Montgomery County parents press MCPS for answers about waiting list for in-person learning

Many parents in Montgomery County are continuing to sound off on why their kids are still waiting for in-person learning.

The county’s Board of Education on Tuesday decided it will continue using a weekly rotation for in-person classes, that has students in buildings for one week and at home the next, on a rotating schedule. 

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Advocates for school reopening have pushed the board to stop using the rotation model. In addition, they have been asking MCPS to modify physical distancing requirements in classrooms from 6 feet to 3 feet.

Maureen Fox, an MCPS parent noted that several other area school districts have adjusted to new Centers for Disease Control and Prevention (CDC) guidance that says in some instances, schools can keep 3 feet of distance between students rather than 6 feet, so why can’t MCPS adjust, and do the same?

READ MORE: Montgomery County issues guidance for in-person graduation ceremonies

"3 feet, I mean versus 6 feet is a huge difference in some of these classrooms you know?," said Fox.

"Just figure it out and make it happen. I don’t understand why they’re constantly saying their hands are tied and we can’t do anything. My daughter has five children in her class so that principal should be able to make the decision and say, ‘You know? I don’t have as many returning students so my students can come every week.’"

During the board meeting, Superintendent Jack Smith acknowledged the struggles of virtual classes and efforts to bring more kids back as quickly as possible. 

READ MORE: Montgomery County Public Schools offer optional ‘virtual academy’ for next school year

Smith added, the "disruption" that would be caused by changing the schedule "is too great."

He and other MCPS administrators said that adjusting the schedule to let all students come back for in-person classes each week, would mean student schedules would often have to be changed.

"We have a school system who is essentially saying that it’s "too disruptive" to change our guidance and to accommodate students who are on a wait list and I think it’s really disappointing," said MCPS parent Laura Demeo Chace.

"It’s really disappointing and frustrating for families who have sustained this really difficult situation over the last 14 months."

As of Tuesday, Smith said there are currently 1,200 students on a wait list for space regarding in-person learning.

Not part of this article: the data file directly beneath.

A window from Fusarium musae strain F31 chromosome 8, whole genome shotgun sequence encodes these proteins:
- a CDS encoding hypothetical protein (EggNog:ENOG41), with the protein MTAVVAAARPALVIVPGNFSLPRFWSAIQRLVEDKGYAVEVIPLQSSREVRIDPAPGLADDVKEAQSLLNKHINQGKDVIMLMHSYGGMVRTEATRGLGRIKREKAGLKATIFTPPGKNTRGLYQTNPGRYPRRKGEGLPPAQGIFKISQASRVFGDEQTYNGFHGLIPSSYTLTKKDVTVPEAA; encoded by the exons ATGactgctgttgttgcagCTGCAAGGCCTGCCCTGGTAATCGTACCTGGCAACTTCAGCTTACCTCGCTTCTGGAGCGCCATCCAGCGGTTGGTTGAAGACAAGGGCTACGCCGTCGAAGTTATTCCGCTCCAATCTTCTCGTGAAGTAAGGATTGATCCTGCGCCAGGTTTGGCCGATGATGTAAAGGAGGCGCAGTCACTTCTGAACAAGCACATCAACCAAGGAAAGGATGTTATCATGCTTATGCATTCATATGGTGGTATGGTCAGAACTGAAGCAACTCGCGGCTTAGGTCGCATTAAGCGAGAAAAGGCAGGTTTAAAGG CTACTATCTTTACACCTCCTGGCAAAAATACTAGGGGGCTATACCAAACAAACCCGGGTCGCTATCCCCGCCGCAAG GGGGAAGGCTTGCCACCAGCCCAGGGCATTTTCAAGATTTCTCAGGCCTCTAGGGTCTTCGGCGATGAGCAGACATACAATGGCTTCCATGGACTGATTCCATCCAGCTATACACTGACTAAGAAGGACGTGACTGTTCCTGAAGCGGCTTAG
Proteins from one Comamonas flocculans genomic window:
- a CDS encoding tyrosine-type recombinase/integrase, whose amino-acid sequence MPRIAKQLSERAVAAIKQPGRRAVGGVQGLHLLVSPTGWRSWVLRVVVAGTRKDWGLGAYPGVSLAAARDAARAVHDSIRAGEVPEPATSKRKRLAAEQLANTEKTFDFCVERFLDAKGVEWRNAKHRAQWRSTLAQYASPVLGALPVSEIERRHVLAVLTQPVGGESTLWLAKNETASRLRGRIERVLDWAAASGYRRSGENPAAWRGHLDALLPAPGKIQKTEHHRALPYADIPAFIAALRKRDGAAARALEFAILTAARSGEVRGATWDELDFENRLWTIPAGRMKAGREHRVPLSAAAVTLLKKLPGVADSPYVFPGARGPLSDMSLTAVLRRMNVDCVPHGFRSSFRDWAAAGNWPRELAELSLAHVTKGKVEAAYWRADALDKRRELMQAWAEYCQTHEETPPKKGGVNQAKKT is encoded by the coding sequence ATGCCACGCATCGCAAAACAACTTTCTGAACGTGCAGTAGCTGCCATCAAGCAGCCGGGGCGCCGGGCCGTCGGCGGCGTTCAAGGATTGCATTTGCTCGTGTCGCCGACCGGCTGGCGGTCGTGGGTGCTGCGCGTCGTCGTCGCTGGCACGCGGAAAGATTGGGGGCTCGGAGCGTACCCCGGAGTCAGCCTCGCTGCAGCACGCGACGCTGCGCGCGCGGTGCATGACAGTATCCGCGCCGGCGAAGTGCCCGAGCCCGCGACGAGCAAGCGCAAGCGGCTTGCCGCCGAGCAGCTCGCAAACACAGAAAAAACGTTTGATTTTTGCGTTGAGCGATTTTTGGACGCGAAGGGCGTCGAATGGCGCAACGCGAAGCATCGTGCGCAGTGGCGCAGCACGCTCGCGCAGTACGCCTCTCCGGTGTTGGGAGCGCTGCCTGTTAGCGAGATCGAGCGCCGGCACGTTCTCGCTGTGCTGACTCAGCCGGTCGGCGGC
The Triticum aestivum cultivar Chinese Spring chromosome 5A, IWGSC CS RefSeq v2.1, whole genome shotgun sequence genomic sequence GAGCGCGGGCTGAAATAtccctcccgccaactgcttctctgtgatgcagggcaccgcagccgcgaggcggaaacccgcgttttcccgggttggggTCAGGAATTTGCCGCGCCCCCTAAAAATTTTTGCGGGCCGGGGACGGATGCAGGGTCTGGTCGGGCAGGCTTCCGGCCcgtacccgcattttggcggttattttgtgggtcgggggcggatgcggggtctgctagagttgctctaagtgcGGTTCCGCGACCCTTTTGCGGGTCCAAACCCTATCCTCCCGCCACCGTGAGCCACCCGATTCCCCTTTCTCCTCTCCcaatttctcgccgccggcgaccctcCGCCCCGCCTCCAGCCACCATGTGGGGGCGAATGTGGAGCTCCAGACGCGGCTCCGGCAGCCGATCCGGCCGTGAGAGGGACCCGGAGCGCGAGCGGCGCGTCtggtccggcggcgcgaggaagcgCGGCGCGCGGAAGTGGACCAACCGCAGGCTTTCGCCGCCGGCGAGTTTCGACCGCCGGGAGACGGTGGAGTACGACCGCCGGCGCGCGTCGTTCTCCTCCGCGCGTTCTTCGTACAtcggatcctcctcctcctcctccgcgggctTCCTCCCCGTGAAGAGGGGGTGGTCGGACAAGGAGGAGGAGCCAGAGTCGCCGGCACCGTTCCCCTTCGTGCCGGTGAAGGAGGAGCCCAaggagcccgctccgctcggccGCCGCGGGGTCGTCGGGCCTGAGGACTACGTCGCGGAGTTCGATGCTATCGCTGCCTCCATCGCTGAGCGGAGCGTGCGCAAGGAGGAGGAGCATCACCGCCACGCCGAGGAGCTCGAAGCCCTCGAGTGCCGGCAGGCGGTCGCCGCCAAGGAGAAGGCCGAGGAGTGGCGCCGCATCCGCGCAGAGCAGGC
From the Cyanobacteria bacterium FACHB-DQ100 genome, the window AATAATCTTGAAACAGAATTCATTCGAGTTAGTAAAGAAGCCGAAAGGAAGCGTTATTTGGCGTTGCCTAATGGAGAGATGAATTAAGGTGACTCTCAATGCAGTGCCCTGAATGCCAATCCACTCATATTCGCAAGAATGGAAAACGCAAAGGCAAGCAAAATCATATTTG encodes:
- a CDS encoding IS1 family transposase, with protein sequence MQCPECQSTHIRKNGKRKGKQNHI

"My wife has been emailing with the principal of Potomac Elementary School quite frequently and she is being told that he is first on the waiting list but at this point in time, it doesn’t look like there is any effort to adapt the CDC’s 3 foot guidance," said Ryan Chaney, whose son is supposed to start Pre-K this fall.

According to Gboyinde Onijala, MCPS spokeswoman, "schools are working quickly and closely with families to bring students from the waitlist to in-person instruction."

Onijala said the lists represent students who selected in-person instruction after the official survey closed in December 2020 and after additional opportunities were offered in January and February to make changes to preference selections. 

She said schools will use more flexible spacing guidelines in their buildings when possible to help accommodate more students in person. 

"It is important to note that while the Centers for Disease Control and Prevention (CDC) updated their classroom distancing guidance from 6 feet to 3 feet, there are a number of areas where they still recommend 6 feet of distancing. We have not provided a list of schools that have waitlists as that information changes daily," Onijala explained. 

Fox 5’s Ayesha Khan checked in with Fairfax County Public Schools as well. 
The school system did not have an official number of students who might be on a waiting list for in-person learning but we were told that it’s handled school by school.

Arlington County Public Schools spokesperson, Frank Bellavia said that nearly half of all schools have cleared their waitlists completely and nearly 1,000 students have been admitted in April so far. 

Bellavia said that at the start of the week, there were 400 students remaining on school waitlists, and most of those have been or will be accommodated by early May, depending on capacity at each school, once transportation for those students is finalized.